Daniel Gordis

Beinart's Jews: Fries, Jam & Chocolate for Hamas, Not One Word For Shalit

We've established previously that Peter Beinart lied about Netanyahu not supporting the Oslo accords, when he did support the Oslo accords, and that Beinart, when not lying is distorting, such as claiming that Netanyahu opposed a Palestinian state -- which he did oppose in 1993, without Beinart adding  the all-important fact that Netanyahu supports a Palestinian state today.

Beinart & Other Voices

One leftist Jewish blogger at a Jewish newspaper wrote, "I will be honest with you: I myself knew little about the specfics of Jerusalem's modern history until this spat," between the U.S. and Israel earlier in the spring, but he'll tell you his opinion anyway. Such is the state of modern Jewish journalism. Knowledge is nothing. Opinion is everything. Step right up, you don't need to know anything to play.

Parenting & The New Spirituality

06/28/2000
Staff Writer
We’ve traveled a long way from the old country, where Jewish life was absorbed by people growing up in their parents’ homes, traditions passed down from one generation to the next naturally, transmitted almost by osmosis in the shtetl square. Fast forward to modern America, circa 2000, and the reality is that many of us were raised by parents who emphasized the American part of being American Jews and let the Jewish piece fall by the wayside.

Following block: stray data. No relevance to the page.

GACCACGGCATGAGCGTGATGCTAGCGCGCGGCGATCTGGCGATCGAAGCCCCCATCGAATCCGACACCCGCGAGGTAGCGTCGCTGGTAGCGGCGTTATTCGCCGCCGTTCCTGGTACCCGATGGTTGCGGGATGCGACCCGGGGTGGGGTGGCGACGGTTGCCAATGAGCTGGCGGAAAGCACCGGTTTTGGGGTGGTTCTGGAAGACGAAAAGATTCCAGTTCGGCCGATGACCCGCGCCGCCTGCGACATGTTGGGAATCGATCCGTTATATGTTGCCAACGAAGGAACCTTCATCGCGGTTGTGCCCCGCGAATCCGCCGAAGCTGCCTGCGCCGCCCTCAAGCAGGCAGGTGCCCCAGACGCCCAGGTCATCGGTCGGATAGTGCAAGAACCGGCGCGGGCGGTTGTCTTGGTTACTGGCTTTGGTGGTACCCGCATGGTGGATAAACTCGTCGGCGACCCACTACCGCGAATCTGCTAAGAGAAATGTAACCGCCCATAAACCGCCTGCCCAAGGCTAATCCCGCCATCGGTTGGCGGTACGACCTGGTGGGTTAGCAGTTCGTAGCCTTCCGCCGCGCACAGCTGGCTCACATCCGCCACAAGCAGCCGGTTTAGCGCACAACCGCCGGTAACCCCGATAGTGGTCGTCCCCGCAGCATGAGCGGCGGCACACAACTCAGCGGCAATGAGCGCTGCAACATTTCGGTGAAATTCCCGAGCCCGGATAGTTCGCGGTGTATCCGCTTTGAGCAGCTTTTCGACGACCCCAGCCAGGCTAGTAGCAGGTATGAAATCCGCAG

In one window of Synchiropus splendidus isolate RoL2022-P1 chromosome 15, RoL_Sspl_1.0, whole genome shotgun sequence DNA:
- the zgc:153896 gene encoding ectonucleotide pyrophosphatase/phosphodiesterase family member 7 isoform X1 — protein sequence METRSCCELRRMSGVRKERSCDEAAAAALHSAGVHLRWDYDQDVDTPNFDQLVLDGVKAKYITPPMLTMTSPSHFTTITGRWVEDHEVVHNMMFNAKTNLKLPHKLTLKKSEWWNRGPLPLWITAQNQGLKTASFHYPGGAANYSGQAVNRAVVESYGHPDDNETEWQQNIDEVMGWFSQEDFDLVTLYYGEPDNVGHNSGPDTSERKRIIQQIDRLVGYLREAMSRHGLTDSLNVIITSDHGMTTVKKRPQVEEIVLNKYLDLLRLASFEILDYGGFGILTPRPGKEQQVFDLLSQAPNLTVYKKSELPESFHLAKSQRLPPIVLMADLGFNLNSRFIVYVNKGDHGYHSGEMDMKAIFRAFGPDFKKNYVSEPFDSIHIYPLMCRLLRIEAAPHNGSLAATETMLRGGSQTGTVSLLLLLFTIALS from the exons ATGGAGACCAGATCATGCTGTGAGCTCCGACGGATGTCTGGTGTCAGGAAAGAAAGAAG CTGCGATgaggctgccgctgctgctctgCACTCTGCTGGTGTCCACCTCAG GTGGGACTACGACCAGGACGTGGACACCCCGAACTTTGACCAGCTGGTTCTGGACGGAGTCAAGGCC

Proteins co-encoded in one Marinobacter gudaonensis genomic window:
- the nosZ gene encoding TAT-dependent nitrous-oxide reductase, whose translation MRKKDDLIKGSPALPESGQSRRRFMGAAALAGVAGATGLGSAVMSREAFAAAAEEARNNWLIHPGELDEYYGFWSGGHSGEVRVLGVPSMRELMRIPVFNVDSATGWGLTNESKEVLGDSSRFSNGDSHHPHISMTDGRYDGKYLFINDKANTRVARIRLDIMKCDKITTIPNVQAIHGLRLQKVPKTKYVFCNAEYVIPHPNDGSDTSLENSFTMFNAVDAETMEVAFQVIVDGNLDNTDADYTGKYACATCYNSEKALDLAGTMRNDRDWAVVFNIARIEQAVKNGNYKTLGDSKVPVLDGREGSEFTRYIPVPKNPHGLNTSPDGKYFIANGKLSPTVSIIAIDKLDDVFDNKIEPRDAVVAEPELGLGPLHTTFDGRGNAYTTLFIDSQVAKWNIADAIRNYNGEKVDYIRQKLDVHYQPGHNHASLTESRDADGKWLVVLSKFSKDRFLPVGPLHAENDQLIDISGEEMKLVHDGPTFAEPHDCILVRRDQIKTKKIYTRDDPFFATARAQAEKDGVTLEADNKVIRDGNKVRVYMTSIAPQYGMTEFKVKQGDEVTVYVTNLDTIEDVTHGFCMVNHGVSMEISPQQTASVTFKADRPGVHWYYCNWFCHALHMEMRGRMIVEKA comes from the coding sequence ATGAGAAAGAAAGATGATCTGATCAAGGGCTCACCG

In The Bat Mitzvah Spirit

06/17/2005
Staff Writer
Among the concerns for the Lippmans of the Upper East Side in planning their daughter Juliet's bat mitzvah last fall was how to give the occasion some spiritual significance. "What should we do so it's not just a party?" Marie Lippman asked a friend, Rabbi Adina Lewittes of Tenafly, N.J., over lunch at a Midtown restaurant a few months before the bat mitzvah. Rabbi Lewittes answered by telling a story she had just read in Rabbi Daniel Gordis' on-line column from Israel.

In The Bat Mitzvah Spirit

06/17/2005
Staff Writer
Among the concerns for the Lippmans of the Upper East Side in planning their daughter Juliet's bat mitzvah last fall was how to give the occasion some spiritual significance. "What should we do so it's not just a party?" Marie Lippman asked a friend, Rabbi Adina Lewittes of Tenafly, N.J., over lunch at a Midtown restaurant a few months before the bat mitzvah. Rabbi Lewittes answered by telling a story she had just read in Rabbi Daniel Gordis' on-line column from Israel.
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